(2016) Nature Documentary (Disneynature) John Krasinski (narrator). Directed by Chuan Lu
China is the most populous nation on Earth but it is also one of the most sparsely populated – the vast majority of Chinese people live in big cities. There are rural villages but much of the country, particularly the high plateaus, is pristine wilderness populated by vast numbers of critters some of which are unfamiliar to even those with more than a passing interest in zoology.
As is their wont, Disney nature photographers follow several groups of animals – in this case the insanely cute pandas, golden snub-nosed monkeys, red-crowned cranes, the notoriously hard-to-find snow leopard and the chiru which is the Chinese name for the Tibetan antelope. The People’s Republic footed a fairly decent percentage of the bill so any reference to the troublesome Tibet province has been excised from the film. Even the habitat of the snow leopard In the Tibetan plateau is referred to as the Qinghai plateau.
The stories of these animals are anthropomorphized and narrated by John Krasinski who isn’t a particularly charismatic reader. It doesn’t help that much of the narration is fairly cheesy and while ostensibly educational, has clunky dialogue where he exclaims that Ya Ya the mama panda has to feed on forty pounds of bamboo a day then re-emphasizing “40 pounds. A. Day!” Ain’t nature amazing!
The photography is as we’ve come to expect from Disneynature breathtaking to say the least; that the locations that they are shooting in have largely gone undocumented by camera makes it additionally of interest to both travel buffs and cinema buffs alike. There are plenty of slow motion shots of monkeys leaping from tree to tree or cranes taking off or flying low on the water. In a lot of ways the filmmakers, mostly Chinese, follow the Disneynature playbook to the letter – like many nature documentaries, this one is organized by the seasons of the year.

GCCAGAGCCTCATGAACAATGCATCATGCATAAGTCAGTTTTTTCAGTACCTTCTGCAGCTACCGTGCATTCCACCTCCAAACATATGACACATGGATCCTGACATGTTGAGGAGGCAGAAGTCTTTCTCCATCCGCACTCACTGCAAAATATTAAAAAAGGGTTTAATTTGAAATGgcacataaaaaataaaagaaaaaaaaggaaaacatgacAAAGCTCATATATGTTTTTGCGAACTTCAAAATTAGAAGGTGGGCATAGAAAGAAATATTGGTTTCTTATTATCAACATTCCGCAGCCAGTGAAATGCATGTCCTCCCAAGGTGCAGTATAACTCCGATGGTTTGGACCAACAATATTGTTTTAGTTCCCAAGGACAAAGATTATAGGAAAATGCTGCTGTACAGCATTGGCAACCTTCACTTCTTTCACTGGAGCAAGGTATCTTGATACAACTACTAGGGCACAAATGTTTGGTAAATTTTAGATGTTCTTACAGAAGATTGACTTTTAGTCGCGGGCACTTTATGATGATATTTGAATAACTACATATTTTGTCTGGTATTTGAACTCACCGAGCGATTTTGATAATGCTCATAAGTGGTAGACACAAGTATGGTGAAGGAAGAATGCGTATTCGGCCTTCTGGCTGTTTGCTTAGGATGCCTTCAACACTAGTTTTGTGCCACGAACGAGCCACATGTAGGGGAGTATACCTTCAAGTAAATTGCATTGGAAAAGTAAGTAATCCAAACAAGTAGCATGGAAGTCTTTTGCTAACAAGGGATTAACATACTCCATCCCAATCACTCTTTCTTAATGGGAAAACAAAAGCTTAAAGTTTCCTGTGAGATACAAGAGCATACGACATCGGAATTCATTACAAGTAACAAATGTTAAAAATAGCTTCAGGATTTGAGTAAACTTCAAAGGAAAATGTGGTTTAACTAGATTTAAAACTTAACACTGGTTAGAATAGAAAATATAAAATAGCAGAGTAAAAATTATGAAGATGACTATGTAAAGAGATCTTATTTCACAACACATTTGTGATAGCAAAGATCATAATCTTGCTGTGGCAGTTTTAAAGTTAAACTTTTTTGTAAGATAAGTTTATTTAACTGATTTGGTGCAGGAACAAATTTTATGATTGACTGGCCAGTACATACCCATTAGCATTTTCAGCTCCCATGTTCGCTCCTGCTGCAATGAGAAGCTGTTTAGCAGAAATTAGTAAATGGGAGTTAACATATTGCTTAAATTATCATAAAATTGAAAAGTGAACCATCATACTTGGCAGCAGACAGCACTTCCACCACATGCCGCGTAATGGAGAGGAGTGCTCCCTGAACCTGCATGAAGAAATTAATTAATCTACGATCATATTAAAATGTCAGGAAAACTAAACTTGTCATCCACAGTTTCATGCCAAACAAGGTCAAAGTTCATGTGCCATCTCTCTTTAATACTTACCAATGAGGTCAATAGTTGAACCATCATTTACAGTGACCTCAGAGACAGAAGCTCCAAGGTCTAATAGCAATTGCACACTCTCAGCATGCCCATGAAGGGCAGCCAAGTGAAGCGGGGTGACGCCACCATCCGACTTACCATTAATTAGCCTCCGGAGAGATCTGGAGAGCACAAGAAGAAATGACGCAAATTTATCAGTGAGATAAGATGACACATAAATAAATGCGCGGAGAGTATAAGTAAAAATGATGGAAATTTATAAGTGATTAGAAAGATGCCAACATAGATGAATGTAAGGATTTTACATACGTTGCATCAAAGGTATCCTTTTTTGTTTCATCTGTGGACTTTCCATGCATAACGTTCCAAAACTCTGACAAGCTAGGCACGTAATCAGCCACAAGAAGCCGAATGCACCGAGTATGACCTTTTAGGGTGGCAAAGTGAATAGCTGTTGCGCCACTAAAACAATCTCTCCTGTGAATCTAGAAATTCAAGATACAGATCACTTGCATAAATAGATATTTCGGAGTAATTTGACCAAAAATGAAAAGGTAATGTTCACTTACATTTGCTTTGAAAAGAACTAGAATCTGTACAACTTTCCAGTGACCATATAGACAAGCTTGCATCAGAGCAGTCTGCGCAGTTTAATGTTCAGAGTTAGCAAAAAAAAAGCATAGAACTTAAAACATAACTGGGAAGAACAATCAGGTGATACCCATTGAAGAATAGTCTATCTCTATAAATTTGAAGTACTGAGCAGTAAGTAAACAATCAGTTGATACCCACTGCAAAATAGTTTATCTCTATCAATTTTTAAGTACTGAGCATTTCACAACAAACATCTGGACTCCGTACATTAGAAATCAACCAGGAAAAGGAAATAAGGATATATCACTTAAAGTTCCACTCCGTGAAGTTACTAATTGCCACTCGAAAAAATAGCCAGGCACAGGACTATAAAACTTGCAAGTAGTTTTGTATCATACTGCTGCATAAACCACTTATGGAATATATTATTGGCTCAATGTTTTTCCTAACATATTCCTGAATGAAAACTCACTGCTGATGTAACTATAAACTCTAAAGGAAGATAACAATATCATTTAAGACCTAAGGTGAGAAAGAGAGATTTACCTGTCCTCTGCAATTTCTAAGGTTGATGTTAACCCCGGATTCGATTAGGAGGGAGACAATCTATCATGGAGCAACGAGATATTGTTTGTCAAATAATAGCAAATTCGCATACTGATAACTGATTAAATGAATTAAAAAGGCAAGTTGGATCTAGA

But they do break with tradition – one of the main “characters” in the film doesn’t survive the brutal winter and the body of the unfortunate creature, partially buried in the snow, is displayed which might upset some of the more sensitive kids in the audience. It’s all a part of the Circle of Life that Disney has essentially copyrighted since The Lion King as if it were a concept that the House that Walt Built came up with. The law of the jungle predates even the venerable Disney Corporation – survival of the fittest is not a new concept after all.
Disney likes to give parents and children a kind of moral theme and very often it revolves around the nature of family – here very much it is about the importance of parents and how very dangerous it can be not to listen to them. That’s going to go over well with more traditional parenting sorts although some of the more progressive parents may well encourage their kids to question everything – including themselves.
The sequences here are moving, sometime profoundly so, and both the locations and animals rarely seen on film so this is a must-see for nature lovers and travel buffs alike. Those who aren’t particularly interested in the great outdoors will still find some value in the Disney messaging here, particularly if they have young kids. While those who don’t fall into either category may well find this less compelling, there is still enough here to make it worthwhile viewing even if you don’t have kids or care about animals.
REASONS TO GO: As always, Disney excels at showing the cute side of nature. The film is unusually moving for a nature documentary. There is some gorgeous cinematography of fairly remote areas of China.
REASONS TO STAY: The narration is a bit hokey.
FAMILY VALUES: There are some scenes that might end up being disturbing to the littlest members of the family.
TRIVIAL PURSUIT: This is the ninth film to be released on Earth Day by Disneynature.
CRITICAL MASS: As of 7/24/17: Rotten Tomatoes: 80% positive reviews. Metacritic: 60/100.
COMPARISON SHOPPING: African Cats
strong>FINAL RATING: 8/10
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